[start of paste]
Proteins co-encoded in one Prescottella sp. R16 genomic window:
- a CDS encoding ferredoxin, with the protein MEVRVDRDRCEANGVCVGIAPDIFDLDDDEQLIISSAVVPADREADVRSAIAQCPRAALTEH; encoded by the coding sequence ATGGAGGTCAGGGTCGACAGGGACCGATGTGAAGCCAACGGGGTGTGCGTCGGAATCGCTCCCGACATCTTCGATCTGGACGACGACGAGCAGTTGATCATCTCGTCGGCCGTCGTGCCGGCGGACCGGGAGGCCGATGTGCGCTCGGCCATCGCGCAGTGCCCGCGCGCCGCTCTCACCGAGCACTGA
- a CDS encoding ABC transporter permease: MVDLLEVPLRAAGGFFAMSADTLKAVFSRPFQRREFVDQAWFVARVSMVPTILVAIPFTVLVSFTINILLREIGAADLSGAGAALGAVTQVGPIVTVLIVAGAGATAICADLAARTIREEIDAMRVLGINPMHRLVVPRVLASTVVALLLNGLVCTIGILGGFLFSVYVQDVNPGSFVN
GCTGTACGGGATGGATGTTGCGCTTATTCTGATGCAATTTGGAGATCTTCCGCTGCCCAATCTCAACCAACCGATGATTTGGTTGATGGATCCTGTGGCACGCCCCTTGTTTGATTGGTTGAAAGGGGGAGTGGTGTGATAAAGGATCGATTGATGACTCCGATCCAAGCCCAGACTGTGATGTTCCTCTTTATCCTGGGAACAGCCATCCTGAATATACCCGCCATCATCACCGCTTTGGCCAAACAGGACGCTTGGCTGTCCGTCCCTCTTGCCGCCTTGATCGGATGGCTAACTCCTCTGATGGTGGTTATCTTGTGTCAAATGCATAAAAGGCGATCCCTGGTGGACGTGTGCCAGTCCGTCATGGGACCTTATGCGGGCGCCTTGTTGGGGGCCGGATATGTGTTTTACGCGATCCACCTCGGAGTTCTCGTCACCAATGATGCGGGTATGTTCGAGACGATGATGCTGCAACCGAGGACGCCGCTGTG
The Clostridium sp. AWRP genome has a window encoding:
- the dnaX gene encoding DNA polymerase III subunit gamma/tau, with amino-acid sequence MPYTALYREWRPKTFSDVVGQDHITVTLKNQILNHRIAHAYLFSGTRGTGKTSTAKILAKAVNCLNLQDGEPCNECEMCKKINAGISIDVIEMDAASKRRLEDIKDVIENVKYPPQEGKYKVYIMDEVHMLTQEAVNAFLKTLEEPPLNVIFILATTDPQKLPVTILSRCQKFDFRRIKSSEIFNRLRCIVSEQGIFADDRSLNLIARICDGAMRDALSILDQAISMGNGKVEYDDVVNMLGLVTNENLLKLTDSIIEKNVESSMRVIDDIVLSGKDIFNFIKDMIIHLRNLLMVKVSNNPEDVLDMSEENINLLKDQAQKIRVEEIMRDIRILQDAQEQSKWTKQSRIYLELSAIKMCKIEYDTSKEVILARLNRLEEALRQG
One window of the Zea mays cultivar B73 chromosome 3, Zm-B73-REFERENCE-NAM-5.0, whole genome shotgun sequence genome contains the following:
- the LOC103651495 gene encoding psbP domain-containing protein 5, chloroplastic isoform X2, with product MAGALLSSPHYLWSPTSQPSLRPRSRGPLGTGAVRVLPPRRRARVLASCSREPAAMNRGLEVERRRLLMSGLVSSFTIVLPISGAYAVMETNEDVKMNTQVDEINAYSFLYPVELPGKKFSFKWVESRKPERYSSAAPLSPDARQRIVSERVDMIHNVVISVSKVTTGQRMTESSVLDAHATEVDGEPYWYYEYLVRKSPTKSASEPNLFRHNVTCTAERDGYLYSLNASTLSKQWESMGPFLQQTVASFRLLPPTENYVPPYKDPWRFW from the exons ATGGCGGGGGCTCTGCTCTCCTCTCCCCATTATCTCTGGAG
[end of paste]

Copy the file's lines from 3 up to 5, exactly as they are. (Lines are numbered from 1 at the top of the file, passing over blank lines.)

- a CDS encoding ABC transporter permease: MVDLLEVPLRAAGGFFAMSADTLKAVFSRPFQRREFVDQAWFVARVSMVPTILVAIPFTVLVSFTINILLREIGAADLSGAGAALGAVTQVGPIVTVLIVAGAGATAICADLAARTIREEIDAMRVLGINPMHRLVVPRVLASTVVALLLNGLVCTIGILGGFLFSVYVQDVNPGSFVN
GCTGTACGGGATGGATGTTGCGCTTATTCTGATGCAATTTGGAGATCTTCCGCTGCCCAATCTCAACCAACCGATGATTTGGTTGATGGATCCTGTGGCACGCCCCTTGTTTGATTGGTTGAAAGGGGGAGTGGTGTGATAAAGGATCGATTGATGACTCCGATCCAAGCCCAGACTGTGATGTTCCTCTTTATCCTGGGAACAGCCATCCTGAATATACCCGCCATCATCACCGCTTTGGCCAAACAGGACGCTTGGCTGTCCGTCCCTCTTGCCGCCTTGATCGGATGGCTAACTCCTCTGATGGTGGTTATCTTGTGTCAAATGCATAAAAGGCGATCCCTGGTGGACGTGTGCCAGTCCGTCATGGGACCTTATGCGGGCGCCTTGTTGGGGGCCGGATATGTGTTTTACGCGATCCACCTCGGAGTTCTCGTCACCAATGATGCGGGTATGTTCGAGACGATGATGCTGCAACCGAGGACGCCGCTGTG
The Clostridium sp. AWRP genome has a window encoding: